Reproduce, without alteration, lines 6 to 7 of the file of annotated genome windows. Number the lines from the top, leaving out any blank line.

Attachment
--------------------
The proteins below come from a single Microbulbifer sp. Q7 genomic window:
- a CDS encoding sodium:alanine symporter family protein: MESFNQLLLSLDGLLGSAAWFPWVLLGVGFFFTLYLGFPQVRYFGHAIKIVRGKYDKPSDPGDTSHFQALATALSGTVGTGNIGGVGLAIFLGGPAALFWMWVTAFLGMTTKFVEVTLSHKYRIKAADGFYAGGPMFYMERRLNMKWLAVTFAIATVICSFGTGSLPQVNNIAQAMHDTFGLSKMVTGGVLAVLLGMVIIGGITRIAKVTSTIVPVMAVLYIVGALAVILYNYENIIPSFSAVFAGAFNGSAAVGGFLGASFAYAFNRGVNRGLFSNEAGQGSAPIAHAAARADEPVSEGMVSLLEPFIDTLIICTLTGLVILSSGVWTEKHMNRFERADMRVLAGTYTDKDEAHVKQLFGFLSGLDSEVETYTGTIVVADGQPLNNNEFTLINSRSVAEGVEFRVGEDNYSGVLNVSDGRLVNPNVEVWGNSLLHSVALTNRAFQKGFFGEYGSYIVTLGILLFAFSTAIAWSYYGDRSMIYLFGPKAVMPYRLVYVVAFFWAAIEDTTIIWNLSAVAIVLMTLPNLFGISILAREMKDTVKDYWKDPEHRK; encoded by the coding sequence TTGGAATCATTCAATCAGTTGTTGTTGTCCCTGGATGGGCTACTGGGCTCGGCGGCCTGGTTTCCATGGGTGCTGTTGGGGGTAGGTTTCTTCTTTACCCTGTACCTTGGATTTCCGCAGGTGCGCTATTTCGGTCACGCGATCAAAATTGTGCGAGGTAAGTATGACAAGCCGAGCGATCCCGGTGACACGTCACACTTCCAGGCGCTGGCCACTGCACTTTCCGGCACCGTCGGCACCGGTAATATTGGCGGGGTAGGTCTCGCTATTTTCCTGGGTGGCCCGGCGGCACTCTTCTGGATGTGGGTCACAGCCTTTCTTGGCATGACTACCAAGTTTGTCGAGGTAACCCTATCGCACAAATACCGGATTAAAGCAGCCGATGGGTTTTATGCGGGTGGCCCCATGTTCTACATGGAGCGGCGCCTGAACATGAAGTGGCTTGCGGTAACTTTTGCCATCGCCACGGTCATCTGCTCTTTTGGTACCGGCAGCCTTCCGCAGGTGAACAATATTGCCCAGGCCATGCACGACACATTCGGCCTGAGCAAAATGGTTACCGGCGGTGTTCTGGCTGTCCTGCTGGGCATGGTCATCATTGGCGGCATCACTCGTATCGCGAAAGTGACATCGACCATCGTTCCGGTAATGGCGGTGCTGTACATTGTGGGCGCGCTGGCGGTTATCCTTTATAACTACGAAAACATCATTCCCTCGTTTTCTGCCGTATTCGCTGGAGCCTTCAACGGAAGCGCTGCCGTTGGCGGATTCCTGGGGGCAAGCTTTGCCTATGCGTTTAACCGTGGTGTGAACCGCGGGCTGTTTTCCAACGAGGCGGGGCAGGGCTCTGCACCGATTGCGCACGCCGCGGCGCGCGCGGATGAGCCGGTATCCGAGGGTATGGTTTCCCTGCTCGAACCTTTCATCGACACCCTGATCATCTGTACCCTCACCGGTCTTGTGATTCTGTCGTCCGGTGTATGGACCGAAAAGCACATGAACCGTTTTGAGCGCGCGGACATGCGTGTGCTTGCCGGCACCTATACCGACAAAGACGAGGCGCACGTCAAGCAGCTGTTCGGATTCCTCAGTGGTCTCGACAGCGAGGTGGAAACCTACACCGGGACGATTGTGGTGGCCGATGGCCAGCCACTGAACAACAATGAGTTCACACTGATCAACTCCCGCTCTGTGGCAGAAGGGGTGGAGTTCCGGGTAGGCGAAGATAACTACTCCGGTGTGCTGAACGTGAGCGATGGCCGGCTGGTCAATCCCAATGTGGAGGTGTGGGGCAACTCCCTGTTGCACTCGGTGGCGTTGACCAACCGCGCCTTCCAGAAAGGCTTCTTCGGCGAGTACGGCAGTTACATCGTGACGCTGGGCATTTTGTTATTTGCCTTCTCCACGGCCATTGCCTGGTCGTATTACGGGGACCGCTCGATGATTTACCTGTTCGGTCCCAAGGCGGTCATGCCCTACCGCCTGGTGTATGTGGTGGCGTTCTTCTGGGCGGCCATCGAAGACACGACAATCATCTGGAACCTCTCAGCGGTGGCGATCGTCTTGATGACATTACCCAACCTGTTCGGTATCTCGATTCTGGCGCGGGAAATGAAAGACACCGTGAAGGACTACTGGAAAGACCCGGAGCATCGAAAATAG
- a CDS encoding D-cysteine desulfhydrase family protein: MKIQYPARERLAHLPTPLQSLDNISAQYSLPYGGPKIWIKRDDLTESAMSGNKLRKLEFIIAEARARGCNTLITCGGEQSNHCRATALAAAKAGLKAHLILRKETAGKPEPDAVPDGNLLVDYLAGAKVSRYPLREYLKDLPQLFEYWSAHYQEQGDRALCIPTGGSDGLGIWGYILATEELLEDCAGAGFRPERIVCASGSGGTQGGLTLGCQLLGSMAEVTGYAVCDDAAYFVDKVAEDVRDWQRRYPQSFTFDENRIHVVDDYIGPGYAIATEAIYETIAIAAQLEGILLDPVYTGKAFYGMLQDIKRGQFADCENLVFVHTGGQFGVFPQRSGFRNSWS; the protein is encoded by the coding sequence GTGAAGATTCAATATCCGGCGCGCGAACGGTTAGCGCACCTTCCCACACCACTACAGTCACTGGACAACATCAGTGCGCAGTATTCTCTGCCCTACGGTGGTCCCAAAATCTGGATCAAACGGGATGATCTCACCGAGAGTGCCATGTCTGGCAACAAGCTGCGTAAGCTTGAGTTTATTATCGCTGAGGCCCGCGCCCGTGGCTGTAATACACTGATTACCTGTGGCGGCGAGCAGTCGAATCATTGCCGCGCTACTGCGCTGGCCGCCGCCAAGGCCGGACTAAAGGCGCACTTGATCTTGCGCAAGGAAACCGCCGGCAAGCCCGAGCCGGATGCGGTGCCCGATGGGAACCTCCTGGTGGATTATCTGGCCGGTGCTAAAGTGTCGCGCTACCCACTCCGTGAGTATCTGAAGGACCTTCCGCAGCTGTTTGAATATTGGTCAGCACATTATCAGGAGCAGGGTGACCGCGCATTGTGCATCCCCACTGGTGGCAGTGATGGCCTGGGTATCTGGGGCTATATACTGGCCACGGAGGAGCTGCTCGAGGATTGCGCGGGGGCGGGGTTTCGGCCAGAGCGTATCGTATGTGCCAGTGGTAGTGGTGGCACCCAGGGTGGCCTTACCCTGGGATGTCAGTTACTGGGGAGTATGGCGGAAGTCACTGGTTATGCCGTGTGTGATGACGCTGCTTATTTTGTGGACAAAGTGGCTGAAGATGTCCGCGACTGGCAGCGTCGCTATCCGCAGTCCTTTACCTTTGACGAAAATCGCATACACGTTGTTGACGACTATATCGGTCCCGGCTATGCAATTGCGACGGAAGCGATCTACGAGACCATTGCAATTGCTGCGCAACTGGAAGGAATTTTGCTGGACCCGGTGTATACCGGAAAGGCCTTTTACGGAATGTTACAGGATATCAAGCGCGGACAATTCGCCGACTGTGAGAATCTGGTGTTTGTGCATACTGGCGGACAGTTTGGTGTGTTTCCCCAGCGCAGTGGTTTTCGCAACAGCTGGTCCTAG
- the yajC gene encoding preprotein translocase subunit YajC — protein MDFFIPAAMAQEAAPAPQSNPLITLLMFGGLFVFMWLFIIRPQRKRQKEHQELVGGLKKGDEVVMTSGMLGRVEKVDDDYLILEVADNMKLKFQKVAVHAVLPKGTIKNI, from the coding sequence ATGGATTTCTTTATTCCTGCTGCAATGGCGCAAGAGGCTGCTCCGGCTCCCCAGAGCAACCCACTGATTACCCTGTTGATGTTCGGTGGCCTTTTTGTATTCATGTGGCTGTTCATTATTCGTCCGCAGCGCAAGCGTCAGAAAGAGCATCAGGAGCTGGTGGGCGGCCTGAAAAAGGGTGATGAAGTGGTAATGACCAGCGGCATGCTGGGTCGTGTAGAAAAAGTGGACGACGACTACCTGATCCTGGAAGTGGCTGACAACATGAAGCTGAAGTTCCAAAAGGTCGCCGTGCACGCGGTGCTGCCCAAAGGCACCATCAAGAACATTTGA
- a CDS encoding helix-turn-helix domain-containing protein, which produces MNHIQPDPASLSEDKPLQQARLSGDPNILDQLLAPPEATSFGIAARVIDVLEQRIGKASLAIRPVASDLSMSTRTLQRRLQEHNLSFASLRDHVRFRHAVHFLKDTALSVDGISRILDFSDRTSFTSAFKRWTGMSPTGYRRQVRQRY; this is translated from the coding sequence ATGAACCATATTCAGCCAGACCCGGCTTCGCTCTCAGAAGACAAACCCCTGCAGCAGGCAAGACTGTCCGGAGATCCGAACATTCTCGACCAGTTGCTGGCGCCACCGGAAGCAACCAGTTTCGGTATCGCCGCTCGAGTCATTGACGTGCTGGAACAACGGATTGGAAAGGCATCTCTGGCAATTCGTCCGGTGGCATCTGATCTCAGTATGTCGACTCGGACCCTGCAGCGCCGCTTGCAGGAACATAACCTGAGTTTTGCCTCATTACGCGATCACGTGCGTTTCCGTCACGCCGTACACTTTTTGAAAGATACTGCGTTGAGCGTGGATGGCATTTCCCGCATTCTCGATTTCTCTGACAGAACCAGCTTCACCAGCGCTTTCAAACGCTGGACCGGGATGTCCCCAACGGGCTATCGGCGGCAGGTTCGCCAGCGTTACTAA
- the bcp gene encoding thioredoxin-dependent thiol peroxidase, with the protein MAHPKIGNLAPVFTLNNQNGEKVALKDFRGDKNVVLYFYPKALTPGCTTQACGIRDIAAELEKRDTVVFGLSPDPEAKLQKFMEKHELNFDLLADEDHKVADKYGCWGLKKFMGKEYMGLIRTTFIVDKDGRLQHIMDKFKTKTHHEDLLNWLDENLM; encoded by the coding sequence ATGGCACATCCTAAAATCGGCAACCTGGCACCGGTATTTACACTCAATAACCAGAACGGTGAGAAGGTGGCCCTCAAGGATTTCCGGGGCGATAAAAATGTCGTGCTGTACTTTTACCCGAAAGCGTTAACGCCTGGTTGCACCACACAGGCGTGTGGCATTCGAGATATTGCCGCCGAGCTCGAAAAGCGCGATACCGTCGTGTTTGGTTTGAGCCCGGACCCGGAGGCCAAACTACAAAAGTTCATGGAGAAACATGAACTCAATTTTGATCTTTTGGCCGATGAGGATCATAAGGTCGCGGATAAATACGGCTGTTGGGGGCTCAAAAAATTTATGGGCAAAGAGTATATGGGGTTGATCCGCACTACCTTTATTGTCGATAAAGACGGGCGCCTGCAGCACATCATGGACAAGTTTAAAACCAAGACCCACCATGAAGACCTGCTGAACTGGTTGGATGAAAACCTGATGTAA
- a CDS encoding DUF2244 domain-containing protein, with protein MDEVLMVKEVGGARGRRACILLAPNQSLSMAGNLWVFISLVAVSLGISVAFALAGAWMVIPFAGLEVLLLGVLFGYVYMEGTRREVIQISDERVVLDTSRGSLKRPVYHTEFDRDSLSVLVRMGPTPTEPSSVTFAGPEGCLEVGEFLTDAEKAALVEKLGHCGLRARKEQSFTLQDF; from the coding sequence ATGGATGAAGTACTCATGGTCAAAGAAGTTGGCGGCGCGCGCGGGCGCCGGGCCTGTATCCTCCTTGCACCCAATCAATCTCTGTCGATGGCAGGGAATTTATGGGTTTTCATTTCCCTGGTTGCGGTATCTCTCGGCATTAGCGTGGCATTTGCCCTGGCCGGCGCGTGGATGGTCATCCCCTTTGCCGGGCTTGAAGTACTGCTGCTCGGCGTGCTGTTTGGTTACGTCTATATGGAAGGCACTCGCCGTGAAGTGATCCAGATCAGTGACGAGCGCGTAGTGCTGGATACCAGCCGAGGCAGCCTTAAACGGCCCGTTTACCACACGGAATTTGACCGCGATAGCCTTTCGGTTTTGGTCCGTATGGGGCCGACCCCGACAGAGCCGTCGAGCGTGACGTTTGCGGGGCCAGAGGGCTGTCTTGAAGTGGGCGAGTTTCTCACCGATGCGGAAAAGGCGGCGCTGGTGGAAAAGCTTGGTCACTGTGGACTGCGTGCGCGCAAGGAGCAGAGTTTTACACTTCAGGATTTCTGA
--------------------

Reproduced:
- the bcp gene encoding thioredoxin-dependent thiol peroxidase, with the protein MAHPKIGNLAPVFTLNNQNGEKVALKDFRGDKNVVLYFYPKALTPGCTTQACGIRDIAAELEKRDTVVFGLSPDPEAKLQKFMEKHELNFDLLADEDHKVADKYGCWGLKKFMGKEYMGLIRTTFIVDKDGRLQHIMDKFKTKTHHEDLLNWLDENLM; encoded by the coding sequence ATGGCACATCCTAAAATCGGCAACCTGGCACCGGTATTTACACTCAATAACCAGAACGGTGAGAAGGTGGCCCTCAAGGATTTCCGGGGCGATAAAAATGTCGTGCTGTACTTTTACCCGAAAGCGTTAACGCCTGGTTGCACCACACAGGCGTGTGGCATTCGAGATATTGCCGCCGAGCTCGAAAAGCGCGATACCGTCGTGTTTGGTTTGAGCCCGGACCCGGAGGCCAAACTACAAAAGTTCATGGAGAAACATGAACTCAATTTTGATCTTTTGGCCGATGAGGATCATAAGGTCGCGGATAAATACGGCTGTTGGGGGCTCAAAAAATTTATGGGCAAAGAGTATATGGGGTTGATCCGCACTACCTTTATTGTCGATAAAGACGGGCGCCTGCAGCACATCATGGACAAGTTTAAAACCAAGACCCACCATGAAGACCTGCTGAACTGGTTGGATGAAAACCTGATGTAA
- a CDS encoding DUF2244 domain-containing protein, with protein MDEVLMVKEVGGARGRRACILLAPNQSLSMAGNLWVFISLVAVSLGISVAFALAGAWMVIPFAGLEVLLLGVLFGYVYMEGTRREVIQISDERVVLDTSRGSLKRPVYHTEFDRDSLSVLVRMGPTPTEPSSVTFAGPEGCLEVGEFLTDAEKAALVEKLGHCGLRARKEQSFTLQDF; from the coding sequence ATGGATGAAGTACTCATGGTCAAAGAAGTTGGCGGCGCGCGCGGGCGCCGGGCCTGTATCCTCCTTGCACCCAATCAATCTCTGTCGATGGCAGGGAATTTATGGGTTTTCATTTCCCTGGTTGCGGTATCTCTCGGCATTAGCGTGGCATTTGCCCTGGCCGGCGCGTGGATGGTCATCCCCTTTGCCGGGCTTGAAGTACTGCTGCTCGGCGTGCTGTTTGGTTACGTCTATATGGAAGGCACTCGCCGTGAAGTGATCCAGATCAGTGACGAGCGCGTAGTGCTGGATACCAGCCGAGGCAGCCTTAAACGGCCCGTTTACCACACGGAATTTGACCGCGATAGCCTTTCGGTTTTGGTCCGTATGGGGCCGACCCCGACAGAGCCGTCGAGCGTGACGTTTGCGGGGCCAGAGGGCTGTCTTGAAGTGGGCGAGTTTCTCACCGATGCGGAAAAGGCGGCGCTGGTGGAAAAGCTTGGTCACTGTGGACTGCGTGCGCGCAAGGAGCAGAGTTTTACACTTCAGGATTTCTGA